Kitchen utensils should include tongs, an egg lifter, a cutting board, bottle and can openers, one or two good quality knives, a wooden spoon, measuring jug and an ovenproof holder. An all-purpose barbecue tool is essential for outside cooking.
Don’t forget your crockery and cutlery. Try to avoid traveling with fragile, easily breakable pieces. Unbreakable crockery and drinking vessels are readily available. Inexpensive plastic storage containers with secure lids will come in handy for storing biscuits and loose food.
Again remember the saying “less is best” - if you are unsure about what to pack if you need a particular item, leave it at home.
Depending on where you are going and how long for will obviously dictate what to pack for clothing. Travelers heading north will need lightweight clothing and something warm for those cold nights. Travelers heading south will need a range of warm and cool weather items. If you are traveling to the snow or very cold areas, thermal underwear is worth considering. If you are planning to do any bushwalking, check out the extremely light but very warm clothes made from high-tech synthetic fabrics available at specialist camping stores.
Regardless of where you are going, always pack something lightweight with long sleeves to wear around dusk when the mosquitoes arrive.
I will include your camera here; it must be kept handy at all times. You can not predict when that magical shot will appear – perhaps a wedge-tailed eagle sitting on the side of the road eating the dead road-kill – kangaroo? Sunhats and sunglasses are essential. I also strongly recommend you carry a rain-jacket and even an umbrella. You may have to set up your caravan in the rain and walk (run?) to the toilet.
What to pack for footwear is important. You should include a pair of lightweight casual shoes or sandals for general daily wear; a sturdier pair of shoes for walking, for when it rains or for cold weather; and a pair of rubber thongs or plastic sandals for wearing to public shower blocks. Make sure you have a very comfortable pair of shoes for when you are driving.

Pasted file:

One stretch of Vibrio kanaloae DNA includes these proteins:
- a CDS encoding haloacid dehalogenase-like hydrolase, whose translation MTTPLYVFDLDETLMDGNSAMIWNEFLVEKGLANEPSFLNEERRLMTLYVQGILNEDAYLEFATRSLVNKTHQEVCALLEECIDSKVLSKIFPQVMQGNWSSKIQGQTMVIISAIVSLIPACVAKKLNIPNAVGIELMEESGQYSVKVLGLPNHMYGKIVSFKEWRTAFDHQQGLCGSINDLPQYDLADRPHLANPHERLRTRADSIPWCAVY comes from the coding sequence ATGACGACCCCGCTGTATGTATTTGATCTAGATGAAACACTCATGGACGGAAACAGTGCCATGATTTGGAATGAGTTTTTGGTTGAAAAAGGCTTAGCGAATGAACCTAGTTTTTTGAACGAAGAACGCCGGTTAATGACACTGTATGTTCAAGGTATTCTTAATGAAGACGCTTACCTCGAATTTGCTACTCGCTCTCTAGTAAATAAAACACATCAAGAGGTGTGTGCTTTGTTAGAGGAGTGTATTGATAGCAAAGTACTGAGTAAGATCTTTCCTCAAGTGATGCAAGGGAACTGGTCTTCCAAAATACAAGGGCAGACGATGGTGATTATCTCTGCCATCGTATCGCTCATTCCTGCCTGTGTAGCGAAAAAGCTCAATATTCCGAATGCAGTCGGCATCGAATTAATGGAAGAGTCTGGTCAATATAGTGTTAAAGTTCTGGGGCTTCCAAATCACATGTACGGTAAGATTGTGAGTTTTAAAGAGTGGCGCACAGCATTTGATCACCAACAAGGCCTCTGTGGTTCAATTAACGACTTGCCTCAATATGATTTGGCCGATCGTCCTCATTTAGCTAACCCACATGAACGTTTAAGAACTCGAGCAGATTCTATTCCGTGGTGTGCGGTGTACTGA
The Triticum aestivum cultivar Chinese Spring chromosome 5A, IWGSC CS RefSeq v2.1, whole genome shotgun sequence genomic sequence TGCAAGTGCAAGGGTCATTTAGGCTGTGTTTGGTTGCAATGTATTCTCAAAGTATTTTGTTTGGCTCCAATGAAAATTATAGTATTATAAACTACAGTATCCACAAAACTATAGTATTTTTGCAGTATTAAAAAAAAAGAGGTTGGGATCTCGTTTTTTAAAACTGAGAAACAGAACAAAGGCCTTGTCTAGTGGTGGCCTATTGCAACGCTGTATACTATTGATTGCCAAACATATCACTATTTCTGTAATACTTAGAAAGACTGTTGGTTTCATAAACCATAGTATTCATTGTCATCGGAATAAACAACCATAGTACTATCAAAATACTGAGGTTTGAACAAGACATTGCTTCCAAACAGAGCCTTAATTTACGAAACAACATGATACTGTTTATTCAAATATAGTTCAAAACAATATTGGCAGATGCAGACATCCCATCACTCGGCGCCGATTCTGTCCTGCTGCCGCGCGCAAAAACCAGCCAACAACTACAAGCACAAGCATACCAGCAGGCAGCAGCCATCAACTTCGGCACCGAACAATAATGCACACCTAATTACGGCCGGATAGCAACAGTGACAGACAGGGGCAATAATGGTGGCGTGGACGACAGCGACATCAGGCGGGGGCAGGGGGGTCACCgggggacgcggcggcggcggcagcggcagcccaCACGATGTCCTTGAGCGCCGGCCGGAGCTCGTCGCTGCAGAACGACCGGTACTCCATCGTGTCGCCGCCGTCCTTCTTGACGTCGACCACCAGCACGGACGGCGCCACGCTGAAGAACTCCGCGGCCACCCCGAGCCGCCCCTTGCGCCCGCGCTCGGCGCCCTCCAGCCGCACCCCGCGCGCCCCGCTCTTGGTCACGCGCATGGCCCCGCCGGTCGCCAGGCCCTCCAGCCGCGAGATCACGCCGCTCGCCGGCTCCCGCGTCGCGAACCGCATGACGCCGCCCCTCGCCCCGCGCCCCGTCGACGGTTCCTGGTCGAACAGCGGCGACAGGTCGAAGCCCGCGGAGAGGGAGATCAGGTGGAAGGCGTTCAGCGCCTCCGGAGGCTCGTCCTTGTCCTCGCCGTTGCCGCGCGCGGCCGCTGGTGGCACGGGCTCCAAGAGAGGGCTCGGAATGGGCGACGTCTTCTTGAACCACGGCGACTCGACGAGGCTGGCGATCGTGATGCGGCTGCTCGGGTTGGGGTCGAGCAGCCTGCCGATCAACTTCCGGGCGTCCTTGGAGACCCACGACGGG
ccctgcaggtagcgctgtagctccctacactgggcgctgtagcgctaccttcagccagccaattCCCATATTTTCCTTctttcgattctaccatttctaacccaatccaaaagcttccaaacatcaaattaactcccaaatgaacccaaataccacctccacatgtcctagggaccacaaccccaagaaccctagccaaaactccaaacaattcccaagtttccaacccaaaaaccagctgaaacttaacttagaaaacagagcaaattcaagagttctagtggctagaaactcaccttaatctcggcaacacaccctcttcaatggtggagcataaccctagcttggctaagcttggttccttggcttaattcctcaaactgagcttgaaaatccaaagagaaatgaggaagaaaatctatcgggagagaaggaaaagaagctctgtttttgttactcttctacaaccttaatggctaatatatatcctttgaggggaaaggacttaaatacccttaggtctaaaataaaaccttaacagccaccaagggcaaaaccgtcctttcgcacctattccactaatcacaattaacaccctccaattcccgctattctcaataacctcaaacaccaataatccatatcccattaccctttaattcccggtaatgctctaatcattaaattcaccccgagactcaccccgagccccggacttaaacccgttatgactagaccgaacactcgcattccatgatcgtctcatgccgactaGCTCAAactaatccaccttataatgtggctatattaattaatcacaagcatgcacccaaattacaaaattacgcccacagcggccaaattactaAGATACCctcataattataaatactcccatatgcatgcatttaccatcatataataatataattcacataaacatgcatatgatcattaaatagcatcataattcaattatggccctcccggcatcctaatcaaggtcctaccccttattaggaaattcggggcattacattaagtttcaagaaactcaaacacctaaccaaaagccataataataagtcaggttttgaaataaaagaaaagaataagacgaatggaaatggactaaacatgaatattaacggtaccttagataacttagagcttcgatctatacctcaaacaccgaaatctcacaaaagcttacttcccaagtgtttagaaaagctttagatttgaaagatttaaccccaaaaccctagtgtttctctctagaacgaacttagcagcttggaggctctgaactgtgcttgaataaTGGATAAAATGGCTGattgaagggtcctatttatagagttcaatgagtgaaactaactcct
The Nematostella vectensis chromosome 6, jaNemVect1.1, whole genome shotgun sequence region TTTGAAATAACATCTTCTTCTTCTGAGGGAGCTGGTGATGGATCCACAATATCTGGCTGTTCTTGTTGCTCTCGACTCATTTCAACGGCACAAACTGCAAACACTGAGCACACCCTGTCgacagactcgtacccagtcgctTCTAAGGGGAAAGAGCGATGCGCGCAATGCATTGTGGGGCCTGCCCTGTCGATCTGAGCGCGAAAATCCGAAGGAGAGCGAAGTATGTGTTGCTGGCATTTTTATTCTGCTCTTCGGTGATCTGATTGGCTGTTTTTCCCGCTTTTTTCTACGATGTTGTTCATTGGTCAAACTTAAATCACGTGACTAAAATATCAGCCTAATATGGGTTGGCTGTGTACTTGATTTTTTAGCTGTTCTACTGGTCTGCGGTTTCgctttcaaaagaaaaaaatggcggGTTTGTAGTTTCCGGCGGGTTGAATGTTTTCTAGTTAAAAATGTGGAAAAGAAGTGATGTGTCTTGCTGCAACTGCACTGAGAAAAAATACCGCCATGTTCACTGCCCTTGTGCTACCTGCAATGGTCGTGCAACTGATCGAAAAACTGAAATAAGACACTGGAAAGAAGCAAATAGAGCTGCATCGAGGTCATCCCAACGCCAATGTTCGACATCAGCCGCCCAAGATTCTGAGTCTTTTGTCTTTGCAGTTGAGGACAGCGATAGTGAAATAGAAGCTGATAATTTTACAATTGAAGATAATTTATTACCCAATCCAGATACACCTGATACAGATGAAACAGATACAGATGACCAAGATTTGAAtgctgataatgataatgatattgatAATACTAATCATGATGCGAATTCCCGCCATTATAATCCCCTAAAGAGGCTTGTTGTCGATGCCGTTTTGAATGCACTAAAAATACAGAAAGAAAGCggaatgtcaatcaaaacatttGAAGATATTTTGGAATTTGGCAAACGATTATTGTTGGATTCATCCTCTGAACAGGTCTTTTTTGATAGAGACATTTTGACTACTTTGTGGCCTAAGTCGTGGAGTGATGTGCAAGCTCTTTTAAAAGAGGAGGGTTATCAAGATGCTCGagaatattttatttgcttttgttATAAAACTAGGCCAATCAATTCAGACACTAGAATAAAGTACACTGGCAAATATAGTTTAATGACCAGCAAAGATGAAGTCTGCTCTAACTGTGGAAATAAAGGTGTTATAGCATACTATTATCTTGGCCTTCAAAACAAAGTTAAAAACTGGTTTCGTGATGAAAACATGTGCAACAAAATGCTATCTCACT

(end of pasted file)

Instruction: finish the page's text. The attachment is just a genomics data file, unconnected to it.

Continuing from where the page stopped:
NOTE: Credit cards can be lost or stolen so always carry a second credit card issued by another bank. Keep this second credit card in a safe place – not with your other cards – and use it only in emergencies – that is emergencies only!
Many businesses across Australia offer discounts to senior citizens and old-age pensioners. Make a point of asking, as these discounts may not be advertised. Many shows and sightseeing/tours also offer senior discounts. Each State and Territory government issues a card to eligible seniors entitling them to discounts on a range of products and services - including some government services. Seniors cards are not means tested and most are accepted Australia wide.
Contact Us here if you want me to e-mail the full information about your caravan holiday and what to pack.
8 Planning Your Trip (when to travel, weather, school and public holidays, local events, finding your way, GPS, maps and guides, visitor information centres, permits, Aboriginal land, National Parks, private land)
Hopefully, after digesting all this information you will have a fantastic caravan holiday. (With many more extended trips in the future). If you find it all too hard have a look at where Our Tours go and you may wish to consider one of these.